Almost half of women aged 18-24 surveyed (48%) said they feared intimate examinations while 44% are too embarrassed to talk about sexual health issues with a GP.
Not knowing what words to use was a common problem identified by young women, with two thirds (66%) saying they’d be embarrassed to say the word "vagina".
The study showed that young British women aged 18-24 are four times less likely to go to a doctor with a sexual health issue than their counterparts aged 55-65.
Instead of seeking medical help, more than half of younger women (57%) said they would turn to Google, with an additional one in five (17%) preferring to confide in their mums.
Just 17% of the younger age group said they would initially seek medical help if they suspected a gynaecological or sexual health problem, compared with 68% of the older age group, who would turn to a doctor straight away.
"The reluctance to see a doctor for gynaecological issues is really worrying and, while many of us have turned to the internet for help, googling symptoms is not a substitute for proper medical attention," Katherine Taylor, acting chief executive at Ovarian Cancer Action, said in a statement.
"Illnesses such as ovarian cancer - which kills a woman every two hours in the UK – is much easier to treat if it’s diagnosed early, so it’s incredibly important that women feel empowered to talk about their health and feel comfortable visiting healthcare professionals.
"We don’t want to be scaremongers – ovarian cancer is relatively rare in young women – but we do want to encourage women to talk about gynaecological health and help spread awareness of the symptoms of ovarian cancer.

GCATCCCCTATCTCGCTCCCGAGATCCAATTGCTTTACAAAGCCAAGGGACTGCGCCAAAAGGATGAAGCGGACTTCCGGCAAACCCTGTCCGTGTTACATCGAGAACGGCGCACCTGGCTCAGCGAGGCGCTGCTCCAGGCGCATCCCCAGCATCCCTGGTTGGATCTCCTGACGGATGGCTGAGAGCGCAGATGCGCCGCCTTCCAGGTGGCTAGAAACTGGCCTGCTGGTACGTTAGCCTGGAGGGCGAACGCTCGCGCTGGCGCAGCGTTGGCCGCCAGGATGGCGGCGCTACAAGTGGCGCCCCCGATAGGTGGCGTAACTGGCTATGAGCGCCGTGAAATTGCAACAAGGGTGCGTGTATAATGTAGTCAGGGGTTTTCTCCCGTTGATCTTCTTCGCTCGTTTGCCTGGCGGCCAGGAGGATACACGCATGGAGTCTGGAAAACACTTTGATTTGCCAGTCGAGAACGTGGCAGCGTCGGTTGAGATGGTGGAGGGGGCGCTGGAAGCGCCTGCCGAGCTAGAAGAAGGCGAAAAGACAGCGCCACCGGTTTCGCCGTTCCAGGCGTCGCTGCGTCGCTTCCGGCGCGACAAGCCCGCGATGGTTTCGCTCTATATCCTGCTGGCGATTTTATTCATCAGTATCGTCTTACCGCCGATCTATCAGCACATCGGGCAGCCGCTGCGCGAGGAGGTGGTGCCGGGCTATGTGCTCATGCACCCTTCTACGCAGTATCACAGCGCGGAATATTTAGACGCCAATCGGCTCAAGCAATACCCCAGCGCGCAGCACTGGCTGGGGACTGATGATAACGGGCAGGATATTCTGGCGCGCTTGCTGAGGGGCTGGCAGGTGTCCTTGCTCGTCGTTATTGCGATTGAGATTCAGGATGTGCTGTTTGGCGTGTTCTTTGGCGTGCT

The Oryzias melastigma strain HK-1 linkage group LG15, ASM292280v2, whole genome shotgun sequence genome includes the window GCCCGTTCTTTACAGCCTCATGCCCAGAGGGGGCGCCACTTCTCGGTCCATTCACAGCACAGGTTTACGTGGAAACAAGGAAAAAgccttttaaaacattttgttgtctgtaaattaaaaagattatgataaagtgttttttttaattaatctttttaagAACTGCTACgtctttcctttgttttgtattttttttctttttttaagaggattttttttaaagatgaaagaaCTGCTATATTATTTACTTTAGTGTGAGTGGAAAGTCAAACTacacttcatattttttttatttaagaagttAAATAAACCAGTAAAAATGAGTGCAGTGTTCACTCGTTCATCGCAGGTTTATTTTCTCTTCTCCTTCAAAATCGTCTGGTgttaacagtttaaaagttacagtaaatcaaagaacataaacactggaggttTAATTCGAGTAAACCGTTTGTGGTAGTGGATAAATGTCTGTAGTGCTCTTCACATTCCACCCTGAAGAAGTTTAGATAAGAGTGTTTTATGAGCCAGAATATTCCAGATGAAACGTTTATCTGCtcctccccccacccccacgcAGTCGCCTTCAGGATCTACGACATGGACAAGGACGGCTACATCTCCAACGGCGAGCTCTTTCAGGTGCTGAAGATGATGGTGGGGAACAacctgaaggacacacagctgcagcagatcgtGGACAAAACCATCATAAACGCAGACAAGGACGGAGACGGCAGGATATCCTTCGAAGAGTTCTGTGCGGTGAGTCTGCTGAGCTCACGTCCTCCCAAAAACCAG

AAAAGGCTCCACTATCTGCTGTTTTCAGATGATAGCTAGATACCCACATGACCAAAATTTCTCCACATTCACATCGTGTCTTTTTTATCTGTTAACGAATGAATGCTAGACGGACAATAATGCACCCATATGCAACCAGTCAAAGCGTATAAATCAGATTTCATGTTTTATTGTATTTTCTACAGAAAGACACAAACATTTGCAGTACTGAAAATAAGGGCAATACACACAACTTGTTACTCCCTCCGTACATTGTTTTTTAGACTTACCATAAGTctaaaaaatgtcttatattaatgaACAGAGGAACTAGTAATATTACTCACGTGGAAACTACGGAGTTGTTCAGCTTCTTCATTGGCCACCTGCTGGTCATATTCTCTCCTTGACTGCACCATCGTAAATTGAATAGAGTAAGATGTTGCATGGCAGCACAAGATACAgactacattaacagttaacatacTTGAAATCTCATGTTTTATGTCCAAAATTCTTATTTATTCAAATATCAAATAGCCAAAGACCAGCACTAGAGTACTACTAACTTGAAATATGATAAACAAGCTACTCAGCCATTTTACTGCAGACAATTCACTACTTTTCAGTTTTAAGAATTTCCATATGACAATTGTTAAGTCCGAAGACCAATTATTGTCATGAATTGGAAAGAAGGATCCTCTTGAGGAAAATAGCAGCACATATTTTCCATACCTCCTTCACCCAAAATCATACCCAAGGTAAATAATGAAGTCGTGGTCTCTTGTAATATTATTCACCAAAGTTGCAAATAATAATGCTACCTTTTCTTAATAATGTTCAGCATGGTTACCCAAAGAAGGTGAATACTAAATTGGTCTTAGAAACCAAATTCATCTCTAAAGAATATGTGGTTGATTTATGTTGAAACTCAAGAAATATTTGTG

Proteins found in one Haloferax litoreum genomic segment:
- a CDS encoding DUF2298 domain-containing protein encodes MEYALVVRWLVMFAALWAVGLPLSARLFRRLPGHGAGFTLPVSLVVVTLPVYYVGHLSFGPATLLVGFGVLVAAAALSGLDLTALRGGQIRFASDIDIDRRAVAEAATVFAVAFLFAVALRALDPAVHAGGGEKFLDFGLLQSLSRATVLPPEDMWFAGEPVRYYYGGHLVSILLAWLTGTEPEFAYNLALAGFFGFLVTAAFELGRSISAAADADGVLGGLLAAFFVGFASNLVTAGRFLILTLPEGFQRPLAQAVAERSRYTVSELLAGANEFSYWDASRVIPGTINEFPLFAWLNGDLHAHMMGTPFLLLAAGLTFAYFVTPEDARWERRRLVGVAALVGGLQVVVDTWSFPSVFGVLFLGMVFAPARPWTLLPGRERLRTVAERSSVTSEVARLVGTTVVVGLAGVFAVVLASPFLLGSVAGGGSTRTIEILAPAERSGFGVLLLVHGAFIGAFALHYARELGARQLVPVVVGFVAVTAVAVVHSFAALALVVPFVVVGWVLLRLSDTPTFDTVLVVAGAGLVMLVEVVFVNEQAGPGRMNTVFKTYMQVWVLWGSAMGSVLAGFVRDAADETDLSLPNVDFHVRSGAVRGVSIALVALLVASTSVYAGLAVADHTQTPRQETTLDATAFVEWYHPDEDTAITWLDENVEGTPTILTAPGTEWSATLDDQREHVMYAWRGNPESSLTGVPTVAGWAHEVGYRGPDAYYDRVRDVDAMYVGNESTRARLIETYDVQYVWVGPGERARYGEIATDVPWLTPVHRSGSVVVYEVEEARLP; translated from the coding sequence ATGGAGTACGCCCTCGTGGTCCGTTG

"It’s so important that women are empowered to discuss these issues. Saying vagina won’t kill you, but avoiding saying it could."
Worryingly, more than a third (38%) of young women surveyed couldn’t name a single symptom of ovarian cancer.
This comes despite the fact that ovarian cancer is the most deadly gynaecological cancer and currently the fifth most common cancer among women.
According to Ovarian Cancer Action, common symptoms include persistent stomach pain, persistent bloating or increased stomach size, difficulty eating or feeling full quickly and needing to urinate more frequently.
Commenting on the survey, Ellie Cohen, a 23-year-old from London who was diagnosed with ovarian cancer when she was just 19, said the disease "turned [her] life upside down".
"I had to leave uni so I could have chemotherapy near my parents’ house in London. It took a while to get a diagnosis, probably because I was so young. Nobody suspected cancer," she said.
"Although I am doing well now, this experience has really taught me the importance of speaking up about health issues. It’s so important that we listen to our bodies and don’t let shyness hold us back - it’s guaranteed that the doctor has heard it all before anyway.
"Now, if I feel the slightest twinge, I’m back to the doctors. That’s what saved my life last time and, as the old adage goes, it’s better to be safe than sorry."